Lexham Academic’s Evangelical Exegetical Commentaries are 55% off. These are extremely detailed commentaries which focus on the Hebrew or Greek text, but the authors have a commitment to the inspiration and authority of the biblical text. I reviewed Mark Keown’s two-volume Philippians and JoAnna Hoyt’s commentary on Amos, Jonah, Micah. I have J. Paul Tanner’s Daniel commentary in the series (to be reviewed soon), and Herb Bateman’s massive 480+ page Jude commentary is well worth consulting.
One of the cool things about these sales is Logos does not charge you for books you may already own. All three of these series have been part of the Free Book of the Month program in the past, so you might have added two or three volumes on the cheap already. If you have a few volumes as part of a “package” purchased a few years ago, then that cost will be deducted from the sale price.
Volumes of the New Covenant Commentary are only $4.99, including the two-volume commentary on Acts by Youngmo Cho and Hyung Dae Park (a great deal at only $4.99, 88% off). I see some of the volumes of the Cascade Companions series along with a “package deal” on all 26 volumes. Don Garlington New Perspective on Paul Collection is only $14.97. There are quite a few volumes on Systematic Theology (I see some Karl Barth) and Church history.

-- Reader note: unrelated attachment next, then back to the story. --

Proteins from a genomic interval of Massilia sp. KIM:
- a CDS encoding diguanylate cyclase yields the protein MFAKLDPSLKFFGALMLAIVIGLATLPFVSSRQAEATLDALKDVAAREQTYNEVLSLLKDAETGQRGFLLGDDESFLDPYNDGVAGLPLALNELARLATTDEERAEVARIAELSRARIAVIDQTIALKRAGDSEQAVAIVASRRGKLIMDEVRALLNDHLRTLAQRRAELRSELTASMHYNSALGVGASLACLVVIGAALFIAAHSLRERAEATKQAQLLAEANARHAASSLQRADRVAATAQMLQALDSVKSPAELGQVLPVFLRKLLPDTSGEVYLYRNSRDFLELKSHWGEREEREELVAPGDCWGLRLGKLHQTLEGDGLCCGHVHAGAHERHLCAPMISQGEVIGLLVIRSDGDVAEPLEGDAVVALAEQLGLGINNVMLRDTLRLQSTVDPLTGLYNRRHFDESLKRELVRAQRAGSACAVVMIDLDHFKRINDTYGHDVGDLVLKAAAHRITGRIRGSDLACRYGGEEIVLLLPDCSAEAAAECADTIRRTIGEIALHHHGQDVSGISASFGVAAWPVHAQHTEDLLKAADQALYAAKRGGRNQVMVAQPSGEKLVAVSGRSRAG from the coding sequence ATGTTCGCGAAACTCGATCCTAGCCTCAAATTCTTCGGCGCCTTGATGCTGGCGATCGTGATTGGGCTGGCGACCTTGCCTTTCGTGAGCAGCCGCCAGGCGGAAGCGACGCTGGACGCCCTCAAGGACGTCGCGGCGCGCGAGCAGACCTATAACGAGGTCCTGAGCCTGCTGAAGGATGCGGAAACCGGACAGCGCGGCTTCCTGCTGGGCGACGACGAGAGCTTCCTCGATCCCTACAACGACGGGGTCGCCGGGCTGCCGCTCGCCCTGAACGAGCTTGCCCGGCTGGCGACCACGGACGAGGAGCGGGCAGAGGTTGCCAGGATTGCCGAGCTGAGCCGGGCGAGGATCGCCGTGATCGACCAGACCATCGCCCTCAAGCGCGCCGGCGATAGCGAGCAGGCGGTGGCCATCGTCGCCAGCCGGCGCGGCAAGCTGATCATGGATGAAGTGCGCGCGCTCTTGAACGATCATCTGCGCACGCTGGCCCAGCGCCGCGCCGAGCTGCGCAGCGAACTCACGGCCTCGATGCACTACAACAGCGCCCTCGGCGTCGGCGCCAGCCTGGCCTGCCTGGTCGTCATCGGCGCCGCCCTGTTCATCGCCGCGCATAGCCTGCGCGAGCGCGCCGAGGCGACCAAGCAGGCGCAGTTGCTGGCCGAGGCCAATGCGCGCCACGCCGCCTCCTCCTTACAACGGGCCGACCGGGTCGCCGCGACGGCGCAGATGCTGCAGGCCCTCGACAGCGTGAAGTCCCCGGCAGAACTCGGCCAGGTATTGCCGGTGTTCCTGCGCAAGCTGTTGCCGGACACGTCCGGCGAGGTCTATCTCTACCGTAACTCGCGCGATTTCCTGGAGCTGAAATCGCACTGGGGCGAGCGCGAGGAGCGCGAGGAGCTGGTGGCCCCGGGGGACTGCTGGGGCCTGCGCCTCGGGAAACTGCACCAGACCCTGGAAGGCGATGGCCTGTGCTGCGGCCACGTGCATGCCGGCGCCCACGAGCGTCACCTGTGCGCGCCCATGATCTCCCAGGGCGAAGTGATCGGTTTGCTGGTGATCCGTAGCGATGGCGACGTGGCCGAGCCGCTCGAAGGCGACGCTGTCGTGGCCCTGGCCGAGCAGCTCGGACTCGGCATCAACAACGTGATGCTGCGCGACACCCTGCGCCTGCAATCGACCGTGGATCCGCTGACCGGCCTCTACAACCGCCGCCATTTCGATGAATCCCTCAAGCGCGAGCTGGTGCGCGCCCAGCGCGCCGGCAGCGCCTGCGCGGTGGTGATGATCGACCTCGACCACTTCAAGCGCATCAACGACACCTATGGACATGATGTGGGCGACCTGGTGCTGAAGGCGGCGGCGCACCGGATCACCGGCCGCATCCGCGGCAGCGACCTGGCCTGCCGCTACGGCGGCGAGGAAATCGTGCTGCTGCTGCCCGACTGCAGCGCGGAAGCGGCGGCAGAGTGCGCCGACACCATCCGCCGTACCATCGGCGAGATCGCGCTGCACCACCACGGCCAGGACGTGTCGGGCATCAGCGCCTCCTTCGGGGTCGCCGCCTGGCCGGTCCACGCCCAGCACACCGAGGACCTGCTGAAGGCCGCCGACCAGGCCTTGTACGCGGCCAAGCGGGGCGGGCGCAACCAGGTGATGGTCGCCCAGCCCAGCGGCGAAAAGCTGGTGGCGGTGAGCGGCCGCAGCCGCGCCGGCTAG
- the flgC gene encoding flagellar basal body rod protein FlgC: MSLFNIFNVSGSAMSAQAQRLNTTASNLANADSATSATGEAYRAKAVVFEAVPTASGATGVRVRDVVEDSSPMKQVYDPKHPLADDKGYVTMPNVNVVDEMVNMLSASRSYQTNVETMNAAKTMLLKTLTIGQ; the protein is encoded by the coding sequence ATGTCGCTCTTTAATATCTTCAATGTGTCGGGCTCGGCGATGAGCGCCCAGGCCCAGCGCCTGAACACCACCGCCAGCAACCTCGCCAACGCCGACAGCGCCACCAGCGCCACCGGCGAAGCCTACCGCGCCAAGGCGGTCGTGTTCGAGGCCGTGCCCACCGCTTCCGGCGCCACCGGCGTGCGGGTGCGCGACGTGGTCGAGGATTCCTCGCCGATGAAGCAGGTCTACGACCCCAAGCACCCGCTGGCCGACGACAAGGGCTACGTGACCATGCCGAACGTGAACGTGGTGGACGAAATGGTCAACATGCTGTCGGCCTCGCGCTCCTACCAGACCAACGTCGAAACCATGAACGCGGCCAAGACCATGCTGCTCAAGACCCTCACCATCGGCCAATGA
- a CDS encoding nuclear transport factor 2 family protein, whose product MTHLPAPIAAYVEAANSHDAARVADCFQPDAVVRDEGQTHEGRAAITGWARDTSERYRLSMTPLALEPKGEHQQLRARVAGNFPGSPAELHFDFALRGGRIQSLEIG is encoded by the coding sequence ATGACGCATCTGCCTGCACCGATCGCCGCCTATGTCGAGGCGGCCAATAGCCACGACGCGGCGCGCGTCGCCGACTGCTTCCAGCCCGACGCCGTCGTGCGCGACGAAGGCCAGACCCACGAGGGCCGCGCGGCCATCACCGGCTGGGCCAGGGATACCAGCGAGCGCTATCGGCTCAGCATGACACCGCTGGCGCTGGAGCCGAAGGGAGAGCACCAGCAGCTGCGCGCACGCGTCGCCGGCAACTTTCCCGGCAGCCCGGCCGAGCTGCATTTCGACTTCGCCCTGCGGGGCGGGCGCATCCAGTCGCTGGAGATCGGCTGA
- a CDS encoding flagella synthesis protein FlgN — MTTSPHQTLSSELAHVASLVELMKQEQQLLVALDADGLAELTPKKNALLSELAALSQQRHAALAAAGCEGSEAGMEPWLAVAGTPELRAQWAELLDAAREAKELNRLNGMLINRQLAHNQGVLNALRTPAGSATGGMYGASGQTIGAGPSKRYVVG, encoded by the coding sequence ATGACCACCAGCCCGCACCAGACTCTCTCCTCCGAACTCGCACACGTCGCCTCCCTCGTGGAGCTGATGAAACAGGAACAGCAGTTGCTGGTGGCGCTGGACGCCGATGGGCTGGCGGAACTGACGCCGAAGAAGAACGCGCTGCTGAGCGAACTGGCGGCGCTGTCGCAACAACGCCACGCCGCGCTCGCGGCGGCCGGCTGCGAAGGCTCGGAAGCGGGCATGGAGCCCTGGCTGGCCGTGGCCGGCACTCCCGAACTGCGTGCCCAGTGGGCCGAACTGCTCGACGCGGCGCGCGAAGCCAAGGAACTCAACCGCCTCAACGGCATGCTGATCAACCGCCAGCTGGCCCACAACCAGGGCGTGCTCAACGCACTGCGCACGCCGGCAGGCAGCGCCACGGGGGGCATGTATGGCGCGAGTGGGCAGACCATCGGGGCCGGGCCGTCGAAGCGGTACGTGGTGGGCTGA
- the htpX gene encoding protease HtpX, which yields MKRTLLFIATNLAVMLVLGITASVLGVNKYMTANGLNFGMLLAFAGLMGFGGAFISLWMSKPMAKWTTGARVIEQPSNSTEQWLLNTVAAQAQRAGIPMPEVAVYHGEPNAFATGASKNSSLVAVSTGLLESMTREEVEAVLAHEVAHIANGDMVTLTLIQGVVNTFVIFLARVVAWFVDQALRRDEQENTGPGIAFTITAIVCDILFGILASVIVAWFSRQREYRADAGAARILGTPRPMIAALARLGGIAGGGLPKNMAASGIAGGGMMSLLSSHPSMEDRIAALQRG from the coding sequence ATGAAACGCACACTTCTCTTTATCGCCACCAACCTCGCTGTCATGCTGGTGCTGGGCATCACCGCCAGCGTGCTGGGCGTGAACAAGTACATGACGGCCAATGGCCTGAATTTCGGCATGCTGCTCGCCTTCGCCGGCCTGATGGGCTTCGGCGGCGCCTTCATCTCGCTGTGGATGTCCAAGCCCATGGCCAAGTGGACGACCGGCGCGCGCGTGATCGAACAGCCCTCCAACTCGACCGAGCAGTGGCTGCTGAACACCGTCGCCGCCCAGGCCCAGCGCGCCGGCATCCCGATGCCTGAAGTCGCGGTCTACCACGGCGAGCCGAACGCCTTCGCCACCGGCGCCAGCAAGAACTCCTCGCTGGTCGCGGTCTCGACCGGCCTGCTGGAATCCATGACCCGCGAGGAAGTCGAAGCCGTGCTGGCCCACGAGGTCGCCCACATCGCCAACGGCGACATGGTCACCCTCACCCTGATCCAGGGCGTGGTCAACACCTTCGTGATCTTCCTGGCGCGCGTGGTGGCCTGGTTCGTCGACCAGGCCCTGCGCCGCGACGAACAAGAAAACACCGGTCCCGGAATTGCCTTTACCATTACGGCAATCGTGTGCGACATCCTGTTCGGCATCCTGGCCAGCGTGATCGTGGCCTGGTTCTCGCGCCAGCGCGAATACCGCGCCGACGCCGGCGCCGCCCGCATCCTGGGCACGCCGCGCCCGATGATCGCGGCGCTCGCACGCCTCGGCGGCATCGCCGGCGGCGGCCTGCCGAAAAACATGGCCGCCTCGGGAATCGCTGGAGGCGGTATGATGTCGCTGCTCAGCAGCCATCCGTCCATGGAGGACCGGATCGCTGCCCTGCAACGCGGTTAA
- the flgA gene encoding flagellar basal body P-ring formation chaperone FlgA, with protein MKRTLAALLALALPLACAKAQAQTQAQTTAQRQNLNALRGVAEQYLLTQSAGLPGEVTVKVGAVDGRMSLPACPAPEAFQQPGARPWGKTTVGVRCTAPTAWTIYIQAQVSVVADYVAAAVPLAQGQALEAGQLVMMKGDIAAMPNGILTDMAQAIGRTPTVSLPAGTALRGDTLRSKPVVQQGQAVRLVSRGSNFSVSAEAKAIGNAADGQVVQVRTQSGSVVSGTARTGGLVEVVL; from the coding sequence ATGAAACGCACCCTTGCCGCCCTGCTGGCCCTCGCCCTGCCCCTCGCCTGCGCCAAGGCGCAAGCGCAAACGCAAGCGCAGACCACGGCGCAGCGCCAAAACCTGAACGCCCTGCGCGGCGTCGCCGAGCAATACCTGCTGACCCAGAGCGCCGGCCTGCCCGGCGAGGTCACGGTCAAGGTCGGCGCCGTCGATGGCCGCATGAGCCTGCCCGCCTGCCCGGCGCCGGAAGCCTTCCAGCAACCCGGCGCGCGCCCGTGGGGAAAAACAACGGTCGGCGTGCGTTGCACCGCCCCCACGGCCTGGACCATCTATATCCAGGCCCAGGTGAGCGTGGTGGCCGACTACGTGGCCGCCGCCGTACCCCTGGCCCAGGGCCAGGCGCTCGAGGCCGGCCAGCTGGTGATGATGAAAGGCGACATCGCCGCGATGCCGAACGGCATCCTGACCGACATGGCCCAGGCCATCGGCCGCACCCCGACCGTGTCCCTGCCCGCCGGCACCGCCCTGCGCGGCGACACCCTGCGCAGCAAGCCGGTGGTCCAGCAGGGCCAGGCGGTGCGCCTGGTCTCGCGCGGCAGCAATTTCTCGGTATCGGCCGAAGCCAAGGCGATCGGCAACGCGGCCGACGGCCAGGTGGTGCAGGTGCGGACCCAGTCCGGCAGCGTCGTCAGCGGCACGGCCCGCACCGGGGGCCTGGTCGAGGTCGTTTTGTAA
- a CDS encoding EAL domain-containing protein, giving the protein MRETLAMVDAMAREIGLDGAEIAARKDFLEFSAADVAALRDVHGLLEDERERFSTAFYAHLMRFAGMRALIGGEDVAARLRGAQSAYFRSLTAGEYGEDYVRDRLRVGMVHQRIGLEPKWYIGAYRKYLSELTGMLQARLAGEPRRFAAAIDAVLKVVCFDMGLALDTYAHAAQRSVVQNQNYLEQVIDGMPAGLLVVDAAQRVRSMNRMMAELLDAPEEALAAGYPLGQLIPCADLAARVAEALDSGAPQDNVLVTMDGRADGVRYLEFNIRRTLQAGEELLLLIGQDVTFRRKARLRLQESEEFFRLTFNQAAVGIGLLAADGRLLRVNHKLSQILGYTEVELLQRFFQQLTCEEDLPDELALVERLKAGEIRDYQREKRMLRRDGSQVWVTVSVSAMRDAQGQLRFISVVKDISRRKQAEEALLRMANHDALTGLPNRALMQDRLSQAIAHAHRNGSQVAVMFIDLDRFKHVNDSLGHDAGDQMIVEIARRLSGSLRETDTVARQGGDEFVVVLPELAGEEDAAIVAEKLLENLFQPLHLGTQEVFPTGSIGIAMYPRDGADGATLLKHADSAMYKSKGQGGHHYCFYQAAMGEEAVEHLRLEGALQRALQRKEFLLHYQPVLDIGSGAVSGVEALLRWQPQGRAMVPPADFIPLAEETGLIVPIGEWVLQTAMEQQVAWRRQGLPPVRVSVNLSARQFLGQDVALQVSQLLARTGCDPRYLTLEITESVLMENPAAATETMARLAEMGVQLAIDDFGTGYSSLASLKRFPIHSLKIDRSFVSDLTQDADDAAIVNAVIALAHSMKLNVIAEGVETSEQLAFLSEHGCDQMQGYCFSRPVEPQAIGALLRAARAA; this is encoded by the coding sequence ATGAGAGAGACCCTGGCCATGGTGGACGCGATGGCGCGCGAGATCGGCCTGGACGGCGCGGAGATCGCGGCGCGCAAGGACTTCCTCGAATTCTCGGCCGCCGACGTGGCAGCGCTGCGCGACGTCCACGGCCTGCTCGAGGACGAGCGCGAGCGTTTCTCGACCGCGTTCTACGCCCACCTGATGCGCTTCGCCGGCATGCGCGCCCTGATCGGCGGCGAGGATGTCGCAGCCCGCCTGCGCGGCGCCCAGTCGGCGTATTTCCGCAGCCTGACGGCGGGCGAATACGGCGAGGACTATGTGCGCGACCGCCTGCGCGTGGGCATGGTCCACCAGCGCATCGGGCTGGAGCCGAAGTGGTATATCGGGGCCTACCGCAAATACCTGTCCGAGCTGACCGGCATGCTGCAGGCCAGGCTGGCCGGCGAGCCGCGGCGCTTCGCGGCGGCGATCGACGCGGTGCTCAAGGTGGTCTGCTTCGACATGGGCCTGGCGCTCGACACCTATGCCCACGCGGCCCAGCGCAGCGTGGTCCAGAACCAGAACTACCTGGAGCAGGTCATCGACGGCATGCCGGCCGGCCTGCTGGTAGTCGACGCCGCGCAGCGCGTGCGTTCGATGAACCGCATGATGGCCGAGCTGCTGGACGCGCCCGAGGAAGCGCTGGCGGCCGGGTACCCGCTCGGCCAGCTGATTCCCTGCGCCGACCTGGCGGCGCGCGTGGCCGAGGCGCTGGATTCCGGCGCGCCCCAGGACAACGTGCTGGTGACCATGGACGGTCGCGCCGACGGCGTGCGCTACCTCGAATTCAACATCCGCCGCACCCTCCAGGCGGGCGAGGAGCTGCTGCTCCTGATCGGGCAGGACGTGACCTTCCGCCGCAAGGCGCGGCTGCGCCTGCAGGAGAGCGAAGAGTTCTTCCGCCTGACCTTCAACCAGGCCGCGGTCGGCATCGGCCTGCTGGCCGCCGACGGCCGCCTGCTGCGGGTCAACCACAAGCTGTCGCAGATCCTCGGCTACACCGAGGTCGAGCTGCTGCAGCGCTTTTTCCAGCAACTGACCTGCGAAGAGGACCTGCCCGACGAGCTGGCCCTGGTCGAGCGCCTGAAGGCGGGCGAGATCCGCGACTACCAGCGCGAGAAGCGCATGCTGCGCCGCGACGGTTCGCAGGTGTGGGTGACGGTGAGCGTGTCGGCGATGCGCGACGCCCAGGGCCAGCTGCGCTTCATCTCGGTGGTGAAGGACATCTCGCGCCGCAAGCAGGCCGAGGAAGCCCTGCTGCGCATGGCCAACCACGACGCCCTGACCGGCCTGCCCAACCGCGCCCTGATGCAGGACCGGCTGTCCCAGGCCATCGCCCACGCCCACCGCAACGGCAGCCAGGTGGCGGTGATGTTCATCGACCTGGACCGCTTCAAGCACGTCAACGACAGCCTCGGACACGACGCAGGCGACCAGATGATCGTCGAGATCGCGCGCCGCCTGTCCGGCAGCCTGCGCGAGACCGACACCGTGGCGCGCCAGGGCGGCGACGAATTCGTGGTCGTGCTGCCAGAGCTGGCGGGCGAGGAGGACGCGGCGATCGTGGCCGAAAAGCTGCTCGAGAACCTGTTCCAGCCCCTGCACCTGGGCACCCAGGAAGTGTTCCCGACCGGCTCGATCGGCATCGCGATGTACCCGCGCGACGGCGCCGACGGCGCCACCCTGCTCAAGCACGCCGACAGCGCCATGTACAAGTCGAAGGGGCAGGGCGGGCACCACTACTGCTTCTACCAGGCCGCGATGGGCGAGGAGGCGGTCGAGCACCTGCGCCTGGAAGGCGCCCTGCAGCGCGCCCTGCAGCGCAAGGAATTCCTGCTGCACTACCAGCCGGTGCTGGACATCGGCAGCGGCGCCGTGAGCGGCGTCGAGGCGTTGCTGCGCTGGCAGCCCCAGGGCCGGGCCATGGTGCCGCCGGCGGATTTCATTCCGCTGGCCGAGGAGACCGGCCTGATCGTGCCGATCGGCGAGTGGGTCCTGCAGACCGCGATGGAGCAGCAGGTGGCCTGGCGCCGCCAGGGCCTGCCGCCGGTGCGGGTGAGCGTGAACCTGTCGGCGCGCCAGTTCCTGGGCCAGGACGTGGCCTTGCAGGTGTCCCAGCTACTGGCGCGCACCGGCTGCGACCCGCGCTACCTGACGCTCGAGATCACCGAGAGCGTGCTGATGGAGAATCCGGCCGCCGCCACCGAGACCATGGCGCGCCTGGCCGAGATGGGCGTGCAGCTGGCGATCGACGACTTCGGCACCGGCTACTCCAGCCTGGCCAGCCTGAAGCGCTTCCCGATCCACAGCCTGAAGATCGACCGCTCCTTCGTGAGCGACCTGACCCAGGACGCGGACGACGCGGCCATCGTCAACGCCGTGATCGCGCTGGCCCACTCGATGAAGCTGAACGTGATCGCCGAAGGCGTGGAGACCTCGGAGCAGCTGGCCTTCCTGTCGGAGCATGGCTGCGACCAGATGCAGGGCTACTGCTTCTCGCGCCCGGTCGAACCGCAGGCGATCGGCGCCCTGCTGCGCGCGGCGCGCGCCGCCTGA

If you are interested in the Mishnah and Talmud, the 99 volume Jacob Neusner Jewish Studies Bundle is on sale for 60% off. Although it is still pricey, it is well-worth the money for 28,000+ pages of Judaica. The bundle includes the five-volume History of the Jews (from Parthian to later Sasanian times) and (all?) the volumes in the series History of Mishnaic Law, This is a commentary on the various Mishnah Tractates. There are seven volumes of Judaic Hermeneutics and dozens of volumes on aspects Judaism. This collection even includes How To Grade Your Professors: And Other Unexpected Advice.
Although there plenty of grades deals on the sale page, scroll down to the bottom to the link that says “see more.” This will take you to the regular Logos site and show all the W&S publications on sale this month.